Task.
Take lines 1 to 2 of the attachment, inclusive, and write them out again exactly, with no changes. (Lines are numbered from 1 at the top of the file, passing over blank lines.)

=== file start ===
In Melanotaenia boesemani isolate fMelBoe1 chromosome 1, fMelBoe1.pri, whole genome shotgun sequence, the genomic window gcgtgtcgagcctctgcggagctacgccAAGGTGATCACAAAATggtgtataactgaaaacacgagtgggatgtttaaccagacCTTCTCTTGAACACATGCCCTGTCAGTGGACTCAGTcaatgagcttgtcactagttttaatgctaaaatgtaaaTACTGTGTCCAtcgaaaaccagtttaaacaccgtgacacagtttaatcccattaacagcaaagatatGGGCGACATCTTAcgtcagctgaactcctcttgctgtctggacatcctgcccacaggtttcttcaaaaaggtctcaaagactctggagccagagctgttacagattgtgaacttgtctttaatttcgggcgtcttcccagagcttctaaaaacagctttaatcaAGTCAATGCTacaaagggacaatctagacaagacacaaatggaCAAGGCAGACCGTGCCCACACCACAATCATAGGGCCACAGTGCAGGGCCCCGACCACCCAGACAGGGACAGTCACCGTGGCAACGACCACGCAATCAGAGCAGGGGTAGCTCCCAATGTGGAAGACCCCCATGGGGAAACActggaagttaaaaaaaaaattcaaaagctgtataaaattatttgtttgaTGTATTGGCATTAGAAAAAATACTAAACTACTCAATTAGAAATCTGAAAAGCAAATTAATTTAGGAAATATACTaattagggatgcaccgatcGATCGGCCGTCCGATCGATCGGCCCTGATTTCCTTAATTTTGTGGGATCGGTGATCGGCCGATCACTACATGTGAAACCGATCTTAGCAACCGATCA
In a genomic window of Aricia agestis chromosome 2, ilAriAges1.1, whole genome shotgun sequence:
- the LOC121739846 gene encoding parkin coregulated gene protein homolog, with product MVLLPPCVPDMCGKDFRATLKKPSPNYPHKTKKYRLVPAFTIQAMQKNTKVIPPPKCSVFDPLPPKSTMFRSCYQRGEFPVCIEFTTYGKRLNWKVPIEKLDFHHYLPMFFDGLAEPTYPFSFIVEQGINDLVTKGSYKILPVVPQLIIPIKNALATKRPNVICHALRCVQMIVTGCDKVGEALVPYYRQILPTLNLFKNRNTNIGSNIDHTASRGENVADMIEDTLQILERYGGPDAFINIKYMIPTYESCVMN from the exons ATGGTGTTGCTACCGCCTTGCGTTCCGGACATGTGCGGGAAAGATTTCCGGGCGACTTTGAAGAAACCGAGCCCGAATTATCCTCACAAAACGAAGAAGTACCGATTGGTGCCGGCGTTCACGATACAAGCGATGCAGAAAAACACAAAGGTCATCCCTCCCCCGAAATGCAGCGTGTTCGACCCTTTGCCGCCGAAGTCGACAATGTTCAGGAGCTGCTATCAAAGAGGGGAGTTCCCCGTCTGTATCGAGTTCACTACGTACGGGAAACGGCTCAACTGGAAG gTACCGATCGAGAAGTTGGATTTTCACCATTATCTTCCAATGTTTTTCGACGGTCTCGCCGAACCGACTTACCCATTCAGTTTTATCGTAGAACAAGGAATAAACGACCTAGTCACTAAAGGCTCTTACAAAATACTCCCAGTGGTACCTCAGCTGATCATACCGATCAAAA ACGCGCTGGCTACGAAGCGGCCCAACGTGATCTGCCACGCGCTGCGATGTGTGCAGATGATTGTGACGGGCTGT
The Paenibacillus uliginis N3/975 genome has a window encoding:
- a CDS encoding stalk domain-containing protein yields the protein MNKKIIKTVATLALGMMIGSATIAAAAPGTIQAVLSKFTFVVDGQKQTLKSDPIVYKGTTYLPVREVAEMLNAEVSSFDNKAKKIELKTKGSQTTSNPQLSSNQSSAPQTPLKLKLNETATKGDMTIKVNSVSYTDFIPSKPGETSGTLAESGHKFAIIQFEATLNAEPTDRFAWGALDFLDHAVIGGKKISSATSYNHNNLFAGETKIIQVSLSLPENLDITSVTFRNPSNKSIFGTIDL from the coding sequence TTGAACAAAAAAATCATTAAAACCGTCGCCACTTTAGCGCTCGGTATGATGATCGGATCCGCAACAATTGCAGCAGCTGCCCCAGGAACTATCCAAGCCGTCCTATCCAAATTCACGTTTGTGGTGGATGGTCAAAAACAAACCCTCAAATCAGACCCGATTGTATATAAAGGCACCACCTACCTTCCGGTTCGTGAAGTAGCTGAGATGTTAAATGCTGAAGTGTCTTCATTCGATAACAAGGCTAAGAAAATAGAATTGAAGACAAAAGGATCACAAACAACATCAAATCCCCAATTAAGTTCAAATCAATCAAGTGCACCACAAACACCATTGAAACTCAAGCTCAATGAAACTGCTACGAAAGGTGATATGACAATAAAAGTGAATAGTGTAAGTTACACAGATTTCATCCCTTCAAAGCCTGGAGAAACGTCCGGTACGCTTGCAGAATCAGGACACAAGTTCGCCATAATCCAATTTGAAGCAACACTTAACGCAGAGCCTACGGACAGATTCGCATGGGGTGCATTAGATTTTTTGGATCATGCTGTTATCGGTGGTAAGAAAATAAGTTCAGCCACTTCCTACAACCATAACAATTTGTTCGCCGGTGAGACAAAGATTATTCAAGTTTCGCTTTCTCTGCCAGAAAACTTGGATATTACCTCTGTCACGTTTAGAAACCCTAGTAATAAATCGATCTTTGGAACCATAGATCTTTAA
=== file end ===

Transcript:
In Melanotaenia boesemani isolate fMelBoe1 chromosome 1, fMelBoe1.pri, whole genome shotgun sequence, the genomic window gcgtgtcgagcctctgcggagctacgccAAGGTGATCACAAAATggtgtataactgaaaacacgagtgggatgtttaaccagacCTTCTCTTGAACACATGCCCTGTCAGTGGACTCAGTcaatgagcttgtcactagttttaatgctaaaatgtaaaTACTGTGTCCAtcgaaaaccagtttaaacaccgtgacacagtttaatcccattaacagcaaagatatGGGCGACATCTTAcgtcagctgaactcctcttgctgtctggacatcctgcccacaggtttcttcaaaaaggtctcaaagactctggagccagagctgttacagattgtgaacttgtctttaatttcgggcgtcttcccagagcttctaaaaacagctttaatcaAGTCAATGCTacaaagggacaatctagacaagacacaaatggaCAAGGCAGACCGTGCCCACACCACAATCATAGGGCCACAGTGCAGGGCCCCGACCACCCAGACAGGGACAGTCACCGTGGCAACGACCACGCAATCAGAGCAGGGGTAGCTCCCAATGTGGAAGACCCCCATGGGGAAACActggaagttaaaaaaaaaattcaaaagctgtataaaattatttgtttgaTGTATTGGCATTAGAAAAAATACTAAACTACTCAATTAGAAATCTGAAAAGCAAATTAATTTAGGAAATATACTaattagggatgcaccgatcGATCGGCCGTCCGATCGATCGGCCCTGATTTCCTTAATTTTGTGGGATCGGTGATCGGCCGATCACTACATGTGAAACCGATCTTAGCAACCGATCA
In a genomic window of Aricia agestis chromosome 2, ilAriAges1.1, whole genome shotgun sequence: